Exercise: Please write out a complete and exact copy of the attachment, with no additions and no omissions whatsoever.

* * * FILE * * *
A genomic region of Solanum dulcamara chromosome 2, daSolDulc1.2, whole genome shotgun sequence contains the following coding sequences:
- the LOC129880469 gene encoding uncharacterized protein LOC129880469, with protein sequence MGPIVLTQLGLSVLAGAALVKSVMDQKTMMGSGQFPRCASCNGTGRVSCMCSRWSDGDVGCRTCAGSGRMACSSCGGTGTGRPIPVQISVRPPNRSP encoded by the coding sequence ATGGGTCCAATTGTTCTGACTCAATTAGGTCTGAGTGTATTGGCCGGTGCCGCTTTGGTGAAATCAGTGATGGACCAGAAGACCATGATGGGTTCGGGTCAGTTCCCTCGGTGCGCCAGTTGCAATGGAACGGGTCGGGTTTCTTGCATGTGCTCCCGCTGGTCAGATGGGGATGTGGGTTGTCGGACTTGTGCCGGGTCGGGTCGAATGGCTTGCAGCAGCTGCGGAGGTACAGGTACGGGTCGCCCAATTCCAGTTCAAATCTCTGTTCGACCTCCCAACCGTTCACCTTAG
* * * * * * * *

A genomic region of Solanum dulcamara chromosome 2, daSolDulc1.2, whole genome shotgun sequence contains the following coding sequences:
- the LOC129880469 gene encoding uncharacterized protein LOC129880469, with protein sequence MGPIVLTQLGLSVLAGAALVKSVMDQKTMMGSGQFPRCASCNGTGRVSCMCSRWSDGDVGCRTCAGSGRMACSSCGGTGTGRPIPVQISVRPPNRSP encoded by the coding sequence ATGGGTCCAATTGTTCTGACTCAATTAGGTCTGAGTGTATTGGCCGGTGCCGCTTTGGTGAAATCAGTGATGGACCAGAAGACCATGATGGGTTCGGGTCAGTTCCCTCGGTGCGCCAGTTGCAATGGAACGGGTCGGGTTTCTTGCATGTGCTCCCGCTGGTCAGATGGGGATGTGGGTTGTCGGACTTGTGCCGGGTCGGGTCGAATGGCTTGCAGCAGCTGCGGAGGTACAGGTACGGGTCGCCCAATTCCAGTTCAAATCTCTGTTCGACCTCCCAACCGTTCACCTTAG